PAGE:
International oil and gas companies operating in the Gulf are well-versed in dealing with fluctuating oil prices.
However, the combination of low prices and the stringent measures implemented globally to combat the spread of Covid-19 means these firms are facing huge challenges resourcing their operations.
The main challenge facing many companies is to reduce their employment costs in light of a sudden drop in revenues and business activity. In order to safeguard jobs, most companies and employees are agreeing arrangements such as reduced working hours and salaries, reduced benefits, unpaid leave or deferral of salaries and bonuses.
Whatever is agreed, it is important that the terms of any arrangements are recorded in writing and, depending on the jurisdiction, registered with the local labour authorities.
Failing to do so could result in significant financial liabilities arising out of claims brought by employees in the local labour courts.
Where pay cuts are insufficient, companies are reducing headcount, either by mutually agreeing the termination of an employee’s contract, or by dismissal. The potential cost of termination varies depending on the jurisdiction:
• Qatar – A fairly straightforward and low risk jurisdiction, as long as the employer complies with their obligations to provide notice of termination and pay end-of-service benefits.
• UAE – the potential liability for “arbitrary dismissal” is up to three months’ pay (in addition to the employee’s other statutory and contractual entitlements such as notice pay, holiday pay and end of service gratuity).
• Saudi Arabia – the potential liabilities for “invalid” termination will depend on the terms of the employee’s contract, but could extend to payment of the remainder of the worker’s fixed-term employment contract or, in the case of Saudi nationals, 15 days’ pay for each year of service (in addition to the employee’s other statutory and contractual entitlements, such as notice pay, holiday pay and end of service gratuity).
Increased protections for citizens
For a number of years now, the Gulf states have focused on increasing the employment of their citizens in the private sector and so there are tight restrictions on terminating the employment of nationals in most Gulf jurisdictions.
It is perhaps no surprise, therefore, that governments have been quick to ensure that the citizens’ jobs are not affected by the current situation. Saudi Arabia has prohibited private sector companies who are in receipt of government financial support from dismissing Saudi nationals and the UAE has established a specific committee to assess cases dealing with the termination of employment of UAE nationals. It is safe to assume that the dismissal of UAE nationals will only be permitted in limited circumstances.
Unlawfully terminating the employment of Gulf citizens can result in significant financial liabilities. Perhaps more importantly, however, a company’s trade licence could also be suspended and/or their access to the local labour authority could be blocked, either of which would cause significant operational difficulties.
Government support initiatives
Broadly speaking, international companies are not receiving any direct financial support from Gulf governments. While this has attracted criticism from some quarters, it is perhaps not surprising given that the Gulf markets are predominantly tax-free environments and so there is no “taxpayer” to fund private sector bailouts.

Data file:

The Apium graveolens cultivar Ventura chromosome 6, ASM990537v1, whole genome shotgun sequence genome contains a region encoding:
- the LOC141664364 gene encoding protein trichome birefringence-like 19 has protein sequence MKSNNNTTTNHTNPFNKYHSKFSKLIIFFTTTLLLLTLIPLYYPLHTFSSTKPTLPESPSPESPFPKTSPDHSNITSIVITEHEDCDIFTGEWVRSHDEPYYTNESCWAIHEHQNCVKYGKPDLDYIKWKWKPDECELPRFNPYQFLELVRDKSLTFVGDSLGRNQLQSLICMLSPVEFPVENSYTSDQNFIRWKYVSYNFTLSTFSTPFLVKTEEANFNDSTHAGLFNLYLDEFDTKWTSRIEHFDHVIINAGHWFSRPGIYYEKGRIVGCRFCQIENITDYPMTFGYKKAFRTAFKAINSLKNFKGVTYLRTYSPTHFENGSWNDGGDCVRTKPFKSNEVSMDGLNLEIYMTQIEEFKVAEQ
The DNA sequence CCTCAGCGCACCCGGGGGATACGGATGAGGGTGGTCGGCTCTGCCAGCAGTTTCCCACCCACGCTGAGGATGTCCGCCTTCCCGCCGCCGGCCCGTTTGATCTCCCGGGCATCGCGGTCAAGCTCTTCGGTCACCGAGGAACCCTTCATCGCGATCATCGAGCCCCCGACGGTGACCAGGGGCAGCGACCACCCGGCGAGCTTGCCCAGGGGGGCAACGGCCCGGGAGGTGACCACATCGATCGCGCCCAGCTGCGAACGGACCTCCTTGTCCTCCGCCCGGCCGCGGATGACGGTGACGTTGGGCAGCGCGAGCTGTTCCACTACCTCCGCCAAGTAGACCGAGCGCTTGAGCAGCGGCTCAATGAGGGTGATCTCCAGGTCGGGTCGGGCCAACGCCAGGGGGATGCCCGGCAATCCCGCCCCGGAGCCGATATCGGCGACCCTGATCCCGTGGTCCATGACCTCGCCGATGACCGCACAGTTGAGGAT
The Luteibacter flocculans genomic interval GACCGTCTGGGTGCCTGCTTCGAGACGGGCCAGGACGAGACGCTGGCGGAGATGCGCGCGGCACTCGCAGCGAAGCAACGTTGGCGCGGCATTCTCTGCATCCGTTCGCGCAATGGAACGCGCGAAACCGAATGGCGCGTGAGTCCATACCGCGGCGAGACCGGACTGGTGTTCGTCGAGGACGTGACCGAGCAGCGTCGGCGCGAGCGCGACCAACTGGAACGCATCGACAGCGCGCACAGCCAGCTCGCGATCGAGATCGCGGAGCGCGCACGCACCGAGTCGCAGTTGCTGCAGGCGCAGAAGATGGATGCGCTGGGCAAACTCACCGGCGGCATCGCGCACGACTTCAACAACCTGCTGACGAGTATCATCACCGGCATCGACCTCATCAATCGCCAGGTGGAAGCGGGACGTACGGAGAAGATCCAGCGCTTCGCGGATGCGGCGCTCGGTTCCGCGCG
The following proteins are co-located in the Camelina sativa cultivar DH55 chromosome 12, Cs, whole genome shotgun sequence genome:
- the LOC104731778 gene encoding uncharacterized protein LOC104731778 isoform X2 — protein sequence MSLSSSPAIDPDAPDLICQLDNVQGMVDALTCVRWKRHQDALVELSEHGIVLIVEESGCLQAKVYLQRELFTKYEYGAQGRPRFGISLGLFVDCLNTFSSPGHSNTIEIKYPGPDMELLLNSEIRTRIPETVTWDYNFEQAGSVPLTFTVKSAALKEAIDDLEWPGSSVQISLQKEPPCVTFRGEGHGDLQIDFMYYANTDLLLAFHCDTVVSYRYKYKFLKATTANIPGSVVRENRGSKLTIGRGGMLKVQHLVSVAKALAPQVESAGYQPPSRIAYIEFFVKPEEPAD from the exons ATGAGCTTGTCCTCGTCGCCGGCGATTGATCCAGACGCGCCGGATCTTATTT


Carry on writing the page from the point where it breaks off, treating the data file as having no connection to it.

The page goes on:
However, the Gulf governments have implemented a variety of initiatives to support private sector employers in light of reduced business activity:
• Saudi Arabia – the Human Resources Development Fund will subsidise 30% to 50% of the monthly wage (up to a maximum of SAR 15,000) of Saudi national employees.
• UAE – the Ministry of Human Resources & Emiratisation has established a “virtual labour market”, where companies can make available “redundant” employees for temporary hire by other companies.
• UAE – the Abu Dhabi government has granted a pensions “holiday” for all Abu Dhabi companies, exempting them from making statutory pension contributions for Gulf nationals for a period of three months.
• Bahrain – the Social Insurance Organisation will pay the salaries of registered Bahraini employees in the private sector for a period of three months.
Travel / immigration
One of the unprecedented challenges facing energy companies in the Gulf has been logistical, with rigorous immigration restrictions implemented across the region to combat the spread of
Covid-19. Broadly speaking, all Gulf countries effectively closed their borders without warning overnight, resulting in many key workers being trapped outside their country of residence or place of work.
Most of the Gulf countries are now operating “repatriation flights” enabling individuals to return to their home countries, but entry bans are still largely in place,
meaning that companies still face significant difficulties resourcing projects with the requisite personnel.
Key Takeaways for companies operating in the Gulf
• Understand the ways in which employment costs can be reduced in compliance with local laws
• Always seek legal advice before dismissing employees, especially citizens
• Understand the initiatives put in place by local authorities to support private sector employers
• Identify a reliable source of information to keep up to date with immigration developments
• Ensure all employees understand the restrictions imposed by local authorities and their reporting obligations if they contract Covid-19
• Ensure all employees’ contact information is up to date and communicate with staff regularly
Ben Brown, partner, Addleshaw Goddard (Middle East) LLP